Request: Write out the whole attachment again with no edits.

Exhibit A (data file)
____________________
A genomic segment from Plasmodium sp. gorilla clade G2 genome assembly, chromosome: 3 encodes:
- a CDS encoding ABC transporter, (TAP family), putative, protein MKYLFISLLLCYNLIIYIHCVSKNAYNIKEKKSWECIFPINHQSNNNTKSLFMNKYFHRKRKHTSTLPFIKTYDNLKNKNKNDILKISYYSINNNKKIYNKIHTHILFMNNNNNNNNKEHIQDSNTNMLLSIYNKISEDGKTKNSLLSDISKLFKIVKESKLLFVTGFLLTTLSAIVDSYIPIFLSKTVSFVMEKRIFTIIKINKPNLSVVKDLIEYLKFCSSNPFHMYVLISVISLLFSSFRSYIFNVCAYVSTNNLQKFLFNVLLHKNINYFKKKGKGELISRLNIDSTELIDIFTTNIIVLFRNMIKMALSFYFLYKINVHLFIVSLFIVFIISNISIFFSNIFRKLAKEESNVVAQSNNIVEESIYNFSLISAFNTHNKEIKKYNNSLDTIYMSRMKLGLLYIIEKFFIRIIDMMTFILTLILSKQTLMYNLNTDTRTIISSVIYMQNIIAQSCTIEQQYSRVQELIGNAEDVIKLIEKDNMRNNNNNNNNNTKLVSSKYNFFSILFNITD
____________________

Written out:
A genomic segment from Plasmodium sp. gorilla clade G2 genome assembly, chromosome: 3 encodes:
- a CDS encoding ABC transporter, (TAP family), putative, protein MKYLFISLLLCYNLIIYIHCVSKNAYNIKEKKSWECIFPINHQSNNNTKSLFMNKYFHRKRKHTSTLPFIKTYDNLKNKNKNDILKISYYSINNNKKIYNKIHTHILFMNNNNNNNNKEHIQDSNTNMLLSIYNKISEDGKTKNSLLSDISKLFKIVKESKLLFVTGFLLTTLSAIVDSYIPIFLSKTVSFVMEKRIFTIIKINKPNLSVVKDLIEYLKFCSSNPFHMYVLISVISLLFSSFRSYIFNVCAYVSTNNLQKFLFNVLLHKNINYFKKKGKGELISRLNIDSTELIDIFTTNIIVLFRNMIKMALSFYFLYKINVHLFIVSLFIVFIISNISIFFSNIFRKLAKEESNVVAQSNNIVEESIYNFSLISAFNTHNKEIKKYNNSLDTIYMSRMKLGLLYIIEKFFIRIIDMMTFILTLILSKQTLMYNLNTDTRTIISSVIYMQNIIAQSCTIEQQYSRVQELIGNAEDVIKLIEKDNMRNNNNNNNNNTKLVSSKYNFFSILFNITD